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Lysiphlebia japonica.

Helpful Wasp Recruited to Fight Cotton Pest

By Marcia Wood
November 5, 1997

A pinhead-sized wasp may help cotton plants battle one of their worst insect enemies, the cotton aphid. Scientists with the Agricultural Research Service have recruited the shiny black wasp, Lysiphlebia japonica (lye-suh-FLEA-bee-uh juh-PON-ih-cuh), for an outdoor experiment in California's San Joaquin Valley.

A female L. japonica wasp attacks the cotton aphid as the pest feeds. She jabs the aphid with her stinger-like ovipositor, then pumps a whitish egg into the doomed insect. The egg hatches and becomes a larva that feeds on the aphid's innards, killing it. Later, the wasp emerges as a winged adult.

L. japonica is harmless to humans and animals, according to ARS plant pathologist Raymond K. Yokomi at the Horticultural Crops Research Laboratory, Fresno, Calif. Yokomi is working with scientists at the ARS Western Integrated Cropping Systems Research Unit, Shafter, Calif.; the California Department of Food and Agriculture and the University of California Cooperative Extension Service. The California Cotton Pest Control Board funds part of the research.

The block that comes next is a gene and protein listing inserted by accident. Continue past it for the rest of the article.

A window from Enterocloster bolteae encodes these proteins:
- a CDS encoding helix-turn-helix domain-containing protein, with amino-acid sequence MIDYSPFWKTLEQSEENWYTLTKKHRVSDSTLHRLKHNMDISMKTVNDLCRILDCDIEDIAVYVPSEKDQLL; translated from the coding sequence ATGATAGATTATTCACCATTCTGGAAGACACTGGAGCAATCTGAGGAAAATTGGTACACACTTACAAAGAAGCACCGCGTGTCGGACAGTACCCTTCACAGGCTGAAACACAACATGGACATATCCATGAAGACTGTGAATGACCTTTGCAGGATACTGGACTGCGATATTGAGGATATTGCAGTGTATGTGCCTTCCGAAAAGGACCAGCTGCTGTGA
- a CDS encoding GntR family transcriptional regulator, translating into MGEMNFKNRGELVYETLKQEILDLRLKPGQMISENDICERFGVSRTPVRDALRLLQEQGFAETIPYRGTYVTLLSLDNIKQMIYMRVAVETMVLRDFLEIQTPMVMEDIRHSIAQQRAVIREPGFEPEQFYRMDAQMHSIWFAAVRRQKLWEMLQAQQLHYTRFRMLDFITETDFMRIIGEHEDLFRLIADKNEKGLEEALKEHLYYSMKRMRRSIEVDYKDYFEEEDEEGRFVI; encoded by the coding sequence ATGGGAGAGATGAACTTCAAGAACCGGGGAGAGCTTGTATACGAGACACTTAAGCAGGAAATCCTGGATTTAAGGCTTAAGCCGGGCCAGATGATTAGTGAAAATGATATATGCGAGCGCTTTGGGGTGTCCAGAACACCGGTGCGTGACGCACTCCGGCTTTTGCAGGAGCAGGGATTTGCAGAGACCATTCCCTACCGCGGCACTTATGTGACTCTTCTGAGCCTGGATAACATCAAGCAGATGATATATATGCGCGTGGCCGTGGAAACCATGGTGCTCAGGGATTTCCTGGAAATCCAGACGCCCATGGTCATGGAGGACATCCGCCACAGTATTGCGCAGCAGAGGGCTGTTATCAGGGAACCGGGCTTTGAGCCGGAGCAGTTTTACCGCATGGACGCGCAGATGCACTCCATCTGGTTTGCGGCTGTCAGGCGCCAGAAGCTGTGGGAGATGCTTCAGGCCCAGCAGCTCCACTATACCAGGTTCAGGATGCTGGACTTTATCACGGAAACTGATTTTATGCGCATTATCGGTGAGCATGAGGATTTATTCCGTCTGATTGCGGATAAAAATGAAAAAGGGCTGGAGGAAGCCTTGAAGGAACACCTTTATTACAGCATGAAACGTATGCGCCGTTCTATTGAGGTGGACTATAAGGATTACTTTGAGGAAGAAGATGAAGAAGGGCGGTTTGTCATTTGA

To start their wasp colonies, the researchers used insects from ARS’ Horticultural Research Laboratory, Orlando, Fla., where scientists are scrutinizing the wasp's ability to fight citrus pests. Formerly at Orlando, Yokomi was first to import the Asian wasp into America for testing as a biocontrol. He and colleague Yuqing Tang at Orlando were first to determine how to raise it indoors for outdoor use.

The cotton aphid and other aphids cost California cotton growers more than $11 million in l996. Cotton aphids feed on sap and excrete sticky honeydew that contaminates cotton fibers. Sticky fibers may jam cotton gins or equipment at textile mills.

Scientific contact: Raymond K. Yokomi, USDA-ARS Horticultural Crops Research Laboratory, 2021 So. Peach Ave., Fresno, CA 93727-5951, phone (209) 453-3021, fax (209) 453-3088, e-mail